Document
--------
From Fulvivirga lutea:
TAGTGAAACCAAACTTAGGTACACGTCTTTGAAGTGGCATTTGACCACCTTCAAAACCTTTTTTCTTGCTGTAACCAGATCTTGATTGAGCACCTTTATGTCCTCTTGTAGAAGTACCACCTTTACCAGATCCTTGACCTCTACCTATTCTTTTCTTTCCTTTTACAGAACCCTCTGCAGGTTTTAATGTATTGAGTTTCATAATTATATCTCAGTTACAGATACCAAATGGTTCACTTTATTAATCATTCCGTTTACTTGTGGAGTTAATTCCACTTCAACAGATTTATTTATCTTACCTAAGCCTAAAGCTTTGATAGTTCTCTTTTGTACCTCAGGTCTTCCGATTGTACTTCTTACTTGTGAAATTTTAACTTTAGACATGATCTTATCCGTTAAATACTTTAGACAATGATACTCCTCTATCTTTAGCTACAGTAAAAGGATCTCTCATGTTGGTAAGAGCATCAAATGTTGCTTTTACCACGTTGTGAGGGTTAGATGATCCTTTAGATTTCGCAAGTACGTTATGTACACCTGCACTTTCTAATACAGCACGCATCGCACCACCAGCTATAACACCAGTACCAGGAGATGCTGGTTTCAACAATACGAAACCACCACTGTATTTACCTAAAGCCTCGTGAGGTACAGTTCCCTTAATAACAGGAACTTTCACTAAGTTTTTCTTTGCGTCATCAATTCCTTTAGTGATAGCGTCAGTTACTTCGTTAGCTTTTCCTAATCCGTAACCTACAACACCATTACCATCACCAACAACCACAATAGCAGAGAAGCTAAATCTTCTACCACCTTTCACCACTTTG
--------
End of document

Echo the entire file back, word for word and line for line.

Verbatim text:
From Fulvivirga lutea:
TAGTGAAACCAAACTTAGGTACACGTCTTTGAAGTGGCATTTGACCACCTTCAAAACCTTTTTTCTTGCTGTAACCAGATCTTGATTGAGCACCTTTATGTCCTCTTGTAGAAGTACCACCTTTACCAGATCCTTGACCTCTACCTATTCTTTTCTTTCCTTTTACAGAACCCTCTGCAGGTTTTAATGTATTGAGTTTCATAATTATATCTCAGTTACAGATACCAAATGGTTCACTTTATTAATCATTCCGTTTACTTGTGGAGTTAATTCCACTTCAACAGATTTATTTATCTTACCTAAGCCTAAAGCTTTGATAGTTCTCTTTTGTACCTCAGGTCTTCCGATTGTACTTCTTACTTGTGAAATTTTAACTTTAGACATGATCTTATCCGTTAAATACTTTAGACAATGATACTCCTCTATCTTTAGCTACAGTAAAAGGATCTCTCATGTTGGTAAGAGCATCAAATGTTGCTTTTACCACGTTGTGAGGGTTAGATGATCCTTTAGATTTCGCAAGTACGTTATGTACACCTGCACTTTCTAATACAGCACGCATCGCACCACCAGCTATAACACCAGTACCAGGAGATGCTGGTTTCAACAATACGAAACCACCACTGTATTTACCTAAAGCCTCGTGAGGTACAGTTCCCTTAATAACAGGAACTTTCACTAAGTTTTTCTTTGCGTCATCAATTCCTTTAGTGATAGCGTCAGTTACTTCGTTAGCTTTTCCTAATCCGTAACCTACAACACCATTACCATCACCAACAACCACAATAGCAGAGAAGCTAAATCTTCTACCACCTTTCACCACTTTG